Skip to content

Ruben Amaro Jr. and the Phillies might hire a stat-head

Sep 30, 2013, 2:44 PM EDT

Pittsburgh Pirates v Philadelphia Phillies Getty Images

Phillies general manager Ruben Amaro Jr. has always prided himself on making decisions based on scouting and has often mocked the importance of statistical analysis.

But after going 154-170 over the past two seasons Amaro is talking about changing his approach, at least a little bit:

We’re going to make some changes. I think we’re doing some stuff analytically to change the way we do some evaluations. Look, we’re going to continue to be a scouting organization. That said, I think we owe it to ourselves to look at some other ways to evaluate. We’re going to build more analytics into it. Is it going to change dramatically the way we go about our business? No. But we owe it to ourselves to at least explore other avenues.

But wait, here’s the kicker from Jim Salisbury of

Amaro said the club might hire a person with an analytics background. “We may bring someone in from the outside, but we have not decided that yet,” Amaro said. “If we have any changes at all, they will be pretty minor.”

Does that mean Amaro and the Phillies have yet to employ anyone with an analytics background? If so, that’s pretty astounding in 2013. Or, you know, 2003 even.

  1. andreweac - Sep 30, 2013 at 2:51 PM

    Blasphemy! Geeks in their grandmother’s basements don’t understand tWtW!

    • jwbiii - Sep 30, 2013 at 2:53 PM

      Neither do the players that Amaro & Co. employ.

  2. toodrunktotastethischicken - Sep 30, 2013 at 2:52 PM

    Jonah fucking Hill could probably do a better job than their current stats/analysis department

  3. heyblueyoustink - Sep 30, 2013 at 2:58 PM

    While we’re at it, can someone tell Rueben that they can digitally record things these days, and he can put the film reels back on the shelf.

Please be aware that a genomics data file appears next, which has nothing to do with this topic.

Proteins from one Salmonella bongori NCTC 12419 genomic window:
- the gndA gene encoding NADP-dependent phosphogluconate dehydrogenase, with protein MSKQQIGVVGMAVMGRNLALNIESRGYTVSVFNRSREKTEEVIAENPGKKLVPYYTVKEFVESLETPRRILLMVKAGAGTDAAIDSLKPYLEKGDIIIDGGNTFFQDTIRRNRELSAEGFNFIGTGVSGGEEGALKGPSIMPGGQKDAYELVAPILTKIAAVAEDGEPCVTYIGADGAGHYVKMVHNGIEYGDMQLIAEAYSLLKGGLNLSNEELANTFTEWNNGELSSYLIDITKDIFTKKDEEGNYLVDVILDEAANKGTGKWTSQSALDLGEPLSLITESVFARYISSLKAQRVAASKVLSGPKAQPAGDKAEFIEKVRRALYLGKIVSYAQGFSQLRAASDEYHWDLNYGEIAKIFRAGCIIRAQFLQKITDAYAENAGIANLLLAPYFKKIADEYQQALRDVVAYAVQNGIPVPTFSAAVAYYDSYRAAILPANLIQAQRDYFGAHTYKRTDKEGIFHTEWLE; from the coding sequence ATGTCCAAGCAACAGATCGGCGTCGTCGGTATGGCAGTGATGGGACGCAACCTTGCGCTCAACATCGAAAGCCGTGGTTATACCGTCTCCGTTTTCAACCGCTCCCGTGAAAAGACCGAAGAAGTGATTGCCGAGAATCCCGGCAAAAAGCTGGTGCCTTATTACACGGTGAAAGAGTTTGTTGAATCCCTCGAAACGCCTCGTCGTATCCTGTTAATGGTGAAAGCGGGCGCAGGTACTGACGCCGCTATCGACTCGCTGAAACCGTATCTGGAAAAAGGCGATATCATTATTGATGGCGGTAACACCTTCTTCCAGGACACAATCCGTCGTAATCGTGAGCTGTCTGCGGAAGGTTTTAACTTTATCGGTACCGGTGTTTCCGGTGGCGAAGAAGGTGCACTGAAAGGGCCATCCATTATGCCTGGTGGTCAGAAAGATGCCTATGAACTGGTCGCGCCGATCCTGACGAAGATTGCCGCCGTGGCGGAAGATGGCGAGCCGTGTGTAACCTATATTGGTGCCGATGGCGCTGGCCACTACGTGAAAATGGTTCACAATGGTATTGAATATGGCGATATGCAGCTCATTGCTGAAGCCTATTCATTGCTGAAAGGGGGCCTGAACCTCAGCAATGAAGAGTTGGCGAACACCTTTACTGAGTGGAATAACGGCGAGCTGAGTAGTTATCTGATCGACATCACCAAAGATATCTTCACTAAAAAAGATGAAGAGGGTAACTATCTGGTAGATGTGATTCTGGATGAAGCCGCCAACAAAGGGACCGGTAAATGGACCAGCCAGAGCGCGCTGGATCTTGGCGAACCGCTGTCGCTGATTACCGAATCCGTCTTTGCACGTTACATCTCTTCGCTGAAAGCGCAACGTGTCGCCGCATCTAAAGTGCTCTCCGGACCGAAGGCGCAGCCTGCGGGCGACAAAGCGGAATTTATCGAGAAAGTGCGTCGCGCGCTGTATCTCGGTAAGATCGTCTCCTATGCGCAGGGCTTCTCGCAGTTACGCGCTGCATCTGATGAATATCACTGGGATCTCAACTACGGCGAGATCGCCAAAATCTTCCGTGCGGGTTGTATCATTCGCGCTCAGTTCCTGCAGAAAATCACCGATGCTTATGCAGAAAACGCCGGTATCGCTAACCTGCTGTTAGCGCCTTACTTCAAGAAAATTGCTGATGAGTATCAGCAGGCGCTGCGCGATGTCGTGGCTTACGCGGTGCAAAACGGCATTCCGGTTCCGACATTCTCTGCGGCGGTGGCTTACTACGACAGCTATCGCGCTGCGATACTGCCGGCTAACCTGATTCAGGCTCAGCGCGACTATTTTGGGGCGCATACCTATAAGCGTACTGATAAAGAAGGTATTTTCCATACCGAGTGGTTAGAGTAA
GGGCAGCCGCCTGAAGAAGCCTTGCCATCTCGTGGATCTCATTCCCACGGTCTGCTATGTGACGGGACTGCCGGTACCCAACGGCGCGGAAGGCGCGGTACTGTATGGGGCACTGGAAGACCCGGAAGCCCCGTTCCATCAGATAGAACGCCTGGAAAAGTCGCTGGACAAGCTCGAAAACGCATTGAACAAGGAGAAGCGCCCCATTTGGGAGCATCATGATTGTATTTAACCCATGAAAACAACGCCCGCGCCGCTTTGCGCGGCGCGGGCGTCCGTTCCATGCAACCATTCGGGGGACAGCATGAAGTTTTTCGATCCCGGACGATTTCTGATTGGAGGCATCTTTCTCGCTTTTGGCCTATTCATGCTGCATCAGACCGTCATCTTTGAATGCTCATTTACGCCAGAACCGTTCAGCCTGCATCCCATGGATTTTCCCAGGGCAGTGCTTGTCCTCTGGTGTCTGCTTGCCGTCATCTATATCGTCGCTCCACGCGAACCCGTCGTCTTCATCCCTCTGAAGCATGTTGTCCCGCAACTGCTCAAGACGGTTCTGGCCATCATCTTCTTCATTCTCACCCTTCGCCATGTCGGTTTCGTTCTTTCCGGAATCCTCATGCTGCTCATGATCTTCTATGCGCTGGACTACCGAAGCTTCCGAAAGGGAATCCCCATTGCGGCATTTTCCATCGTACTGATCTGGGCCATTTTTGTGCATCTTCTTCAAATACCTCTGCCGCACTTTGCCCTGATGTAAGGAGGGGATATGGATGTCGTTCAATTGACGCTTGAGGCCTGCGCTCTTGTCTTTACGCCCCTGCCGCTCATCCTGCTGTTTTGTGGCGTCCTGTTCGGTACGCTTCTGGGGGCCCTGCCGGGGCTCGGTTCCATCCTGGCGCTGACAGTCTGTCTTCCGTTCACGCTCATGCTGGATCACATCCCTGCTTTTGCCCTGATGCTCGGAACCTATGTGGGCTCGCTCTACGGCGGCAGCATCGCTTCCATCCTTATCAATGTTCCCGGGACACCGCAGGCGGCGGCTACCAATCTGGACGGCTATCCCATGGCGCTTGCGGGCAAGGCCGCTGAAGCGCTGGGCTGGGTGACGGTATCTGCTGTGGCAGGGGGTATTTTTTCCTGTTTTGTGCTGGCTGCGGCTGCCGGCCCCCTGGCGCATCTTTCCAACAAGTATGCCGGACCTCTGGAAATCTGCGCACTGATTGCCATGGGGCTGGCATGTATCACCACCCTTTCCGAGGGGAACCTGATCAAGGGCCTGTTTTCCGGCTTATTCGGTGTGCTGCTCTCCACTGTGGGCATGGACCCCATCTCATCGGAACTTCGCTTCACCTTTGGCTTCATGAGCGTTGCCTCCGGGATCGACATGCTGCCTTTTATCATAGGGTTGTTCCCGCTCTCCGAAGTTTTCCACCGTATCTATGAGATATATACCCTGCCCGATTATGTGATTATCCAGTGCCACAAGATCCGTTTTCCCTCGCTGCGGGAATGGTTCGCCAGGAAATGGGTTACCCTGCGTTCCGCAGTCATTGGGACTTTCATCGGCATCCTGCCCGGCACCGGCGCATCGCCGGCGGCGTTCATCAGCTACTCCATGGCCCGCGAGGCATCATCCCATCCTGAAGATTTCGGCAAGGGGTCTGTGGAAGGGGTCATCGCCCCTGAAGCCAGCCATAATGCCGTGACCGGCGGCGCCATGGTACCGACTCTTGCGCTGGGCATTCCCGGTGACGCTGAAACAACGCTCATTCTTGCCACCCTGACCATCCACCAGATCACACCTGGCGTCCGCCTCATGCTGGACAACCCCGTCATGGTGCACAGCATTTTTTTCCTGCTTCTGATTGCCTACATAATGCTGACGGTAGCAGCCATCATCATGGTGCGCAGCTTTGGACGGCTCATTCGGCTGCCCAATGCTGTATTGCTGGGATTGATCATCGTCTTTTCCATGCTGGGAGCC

• moogro - Sep 30, 2013 at 8:21 PM

      I love when football players talk about watching “game film” when they never have in their lives.

  4. mdpickles - Sep 30, 2013 at 3:02 PM

    Pat Gillick did just fine w/o a stat-head. I’m sure a stat-guy can be helpful, but would a stat guy prevent 5 yr. 120 million contract to Ryan Howard from happening?

    • richarddansky - Sep 30, 2013 at 3:29 PM


    • jwbiii - Sep 30, 2013 at 3:44 PM

      Prevent it? Not really. Strongly advise against it? Absolutely. It is not clear how much influence the analytical front office person to be named later will have in the Phillies’ decision making process.

      • natstowngreg - Sep 30, 2013 at 4:19 PM

        Indeed. How you inform your decisions is one thing. How you make the actual decisions is another. You can be knee-deep in stats and still make bad decisions (in 20-20 hindsight, of course). Or, you can use a Ouija board and be right sometimes. (No, I’m not suggesting that Ruben uses a Ouija board).

  5. sandrafluke2012 - Sep 30, 2013 at 3:09 PM

    Who are you guys to bash this guy? 2 WS and a title

    • paperlions - Sep 30, 2013 at 3:12 PM